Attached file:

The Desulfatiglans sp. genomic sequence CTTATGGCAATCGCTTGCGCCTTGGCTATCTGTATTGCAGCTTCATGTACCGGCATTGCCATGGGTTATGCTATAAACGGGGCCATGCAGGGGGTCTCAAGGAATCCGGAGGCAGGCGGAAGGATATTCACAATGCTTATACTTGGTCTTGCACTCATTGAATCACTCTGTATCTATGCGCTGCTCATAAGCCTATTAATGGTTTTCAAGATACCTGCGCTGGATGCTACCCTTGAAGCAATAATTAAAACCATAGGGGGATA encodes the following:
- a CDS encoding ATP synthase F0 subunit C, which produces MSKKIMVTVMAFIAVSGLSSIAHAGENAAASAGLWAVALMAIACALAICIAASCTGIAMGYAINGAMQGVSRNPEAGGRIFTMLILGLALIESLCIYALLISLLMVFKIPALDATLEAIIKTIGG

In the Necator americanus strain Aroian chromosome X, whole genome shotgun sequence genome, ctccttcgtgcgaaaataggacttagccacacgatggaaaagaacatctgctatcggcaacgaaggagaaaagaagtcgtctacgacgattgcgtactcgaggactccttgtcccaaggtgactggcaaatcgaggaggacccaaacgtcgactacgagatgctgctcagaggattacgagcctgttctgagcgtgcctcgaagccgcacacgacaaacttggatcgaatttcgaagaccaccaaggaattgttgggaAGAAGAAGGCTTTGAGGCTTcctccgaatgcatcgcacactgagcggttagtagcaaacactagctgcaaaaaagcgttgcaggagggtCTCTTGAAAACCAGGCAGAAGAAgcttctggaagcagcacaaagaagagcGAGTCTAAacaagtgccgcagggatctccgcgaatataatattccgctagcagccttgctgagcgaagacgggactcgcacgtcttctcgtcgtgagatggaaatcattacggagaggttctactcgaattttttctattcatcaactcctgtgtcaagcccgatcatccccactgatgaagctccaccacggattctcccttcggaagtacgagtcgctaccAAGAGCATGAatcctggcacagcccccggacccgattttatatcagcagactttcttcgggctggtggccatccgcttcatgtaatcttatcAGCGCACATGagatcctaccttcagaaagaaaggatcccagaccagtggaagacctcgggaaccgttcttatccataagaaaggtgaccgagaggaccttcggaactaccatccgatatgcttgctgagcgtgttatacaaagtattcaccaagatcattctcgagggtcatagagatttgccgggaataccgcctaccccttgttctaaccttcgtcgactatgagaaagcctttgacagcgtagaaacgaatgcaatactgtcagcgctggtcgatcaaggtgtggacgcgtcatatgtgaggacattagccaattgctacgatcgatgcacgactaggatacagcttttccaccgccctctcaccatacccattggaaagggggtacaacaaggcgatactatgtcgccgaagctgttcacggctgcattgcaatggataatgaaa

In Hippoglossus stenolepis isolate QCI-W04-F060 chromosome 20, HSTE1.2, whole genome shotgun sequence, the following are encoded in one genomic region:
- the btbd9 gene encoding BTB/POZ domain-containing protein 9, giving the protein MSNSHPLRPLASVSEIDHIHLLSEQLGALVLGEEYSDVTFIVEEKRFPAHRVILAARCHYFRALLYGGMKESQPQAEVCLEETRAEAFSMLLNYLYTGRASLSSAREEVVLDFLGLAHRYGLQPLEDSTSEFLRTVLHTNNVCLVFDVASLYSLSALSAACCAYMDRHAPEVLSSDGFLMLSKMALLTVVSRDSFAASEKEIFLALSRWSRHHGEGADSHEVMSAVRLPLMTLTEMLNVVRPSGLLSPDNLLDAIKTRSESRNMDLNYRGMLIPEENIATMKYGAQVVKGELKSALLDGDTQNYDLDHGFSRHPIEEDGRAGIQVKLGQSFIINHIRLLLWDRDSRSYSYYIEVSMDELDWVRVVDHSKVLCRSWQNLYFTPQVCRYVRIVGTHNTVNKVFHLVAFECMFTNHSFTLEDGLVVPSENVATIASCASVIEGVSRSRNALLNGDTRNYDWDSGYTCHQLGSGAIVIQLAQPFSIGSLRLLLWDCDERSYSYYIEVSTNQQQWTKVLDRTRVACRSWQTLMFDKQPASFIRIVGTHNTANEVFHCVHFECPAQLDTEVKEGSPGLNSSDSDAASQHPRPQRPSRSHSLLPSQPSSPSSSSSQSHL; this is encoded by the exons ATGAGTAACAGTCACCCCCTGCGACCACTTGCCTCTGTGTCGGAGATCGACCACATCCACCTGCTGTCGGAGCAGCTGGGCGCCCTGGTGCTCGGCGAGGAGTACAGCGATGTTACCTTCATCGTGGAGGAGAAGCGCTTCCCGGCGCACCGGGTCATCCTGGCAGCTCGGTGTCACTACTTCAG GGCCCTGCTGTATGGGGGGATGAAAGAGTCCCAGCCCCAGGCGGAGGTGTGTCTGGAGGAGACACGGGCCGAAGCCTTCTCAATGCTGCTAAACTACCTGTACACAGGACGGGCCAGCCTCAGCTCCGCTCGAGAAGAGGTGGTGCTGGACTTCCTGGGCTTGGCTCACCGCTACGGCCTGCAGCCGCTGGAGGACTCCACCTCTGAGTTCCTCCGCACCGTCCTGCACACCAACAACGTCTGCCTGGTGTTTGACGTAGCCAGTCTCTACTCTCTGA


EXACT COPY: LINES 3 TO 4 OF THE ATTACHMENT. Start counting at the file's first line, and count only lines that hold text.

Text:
In the Necator americanus strain Aroian chromosome X, whole genome shotgun sequence genome, ctccttcgtgcgaaaataggacttagccacacgatggaaaagaacatctgctatcggcaacgaaggagaaaagaagtcgtctacgacgattgcgtactcgaggactccttgtcccaaggtgactggcaaatcgaggaggacccaaacgtcgactacgagatgctgctcagaggattacgagcctgttctgagcgtgcctcgaagccgcacacgacaaacttggatcgaatttcgaagaccaccaaggaattgttgggaAGAAGAAGGCTTTGAGGCTTcctccgaatgcatcgcacactgagcggttagtagcaaacactagctgcaaaaaagcgttgcaggagggtCTCTTGAAAACCAGGCAGAAGAAgcttctggaagcagcacaaagaagagcGAGTCTAAacaagtgccgcagggatctccgcgaatataatattccgctagcagccttgctgagcgaagacgggactcgcacgtcttctcgtcgtgagatggaaatcattacggagaggttctactcgaattttttctattcatcaactcctgtgtcaagcccgatcatccccactgatgaagctccaccacggattctcccttcggaagtacgagtcgctaccAAGAGCATGAatcctggcacagcccccggacccgattttatatcagcagactttcttcgggctggtggccatccgcttcatgtaatcttatcAGCGCACATGagatcctaccttcagaaagaaaggatcccagaccagtggaagacctcgggaaccgttcttatccataagaaaggtgaccgagaggaccttcggaactaccatccgatatgcttgctgagcgtgttatacaaagtattcaccaagatcattctcgagggtcatagagatttgccgggaataccgcctaccccttgttctaaccttcgtcgactatgagaaagcctttgacagcgtagaaacgaatgcaatactgtcagcgctggtcgatcaaggtgtggacgcgtcatatgtgaggacattagccaattgctacgatcgatgcacgactaggatacagcttttccaccgccctctcaccatacccattggaaagggggtacaacaaggcgatactatgtcgccgaagctgttcacggctgcattgcaatggataatgaaa

In Hippoglossus stenolepis isolate QCI-W04-F060 chromosome 20, HSTE1.2, whole genome shotgun sequence, the following are encoded in one genomic region: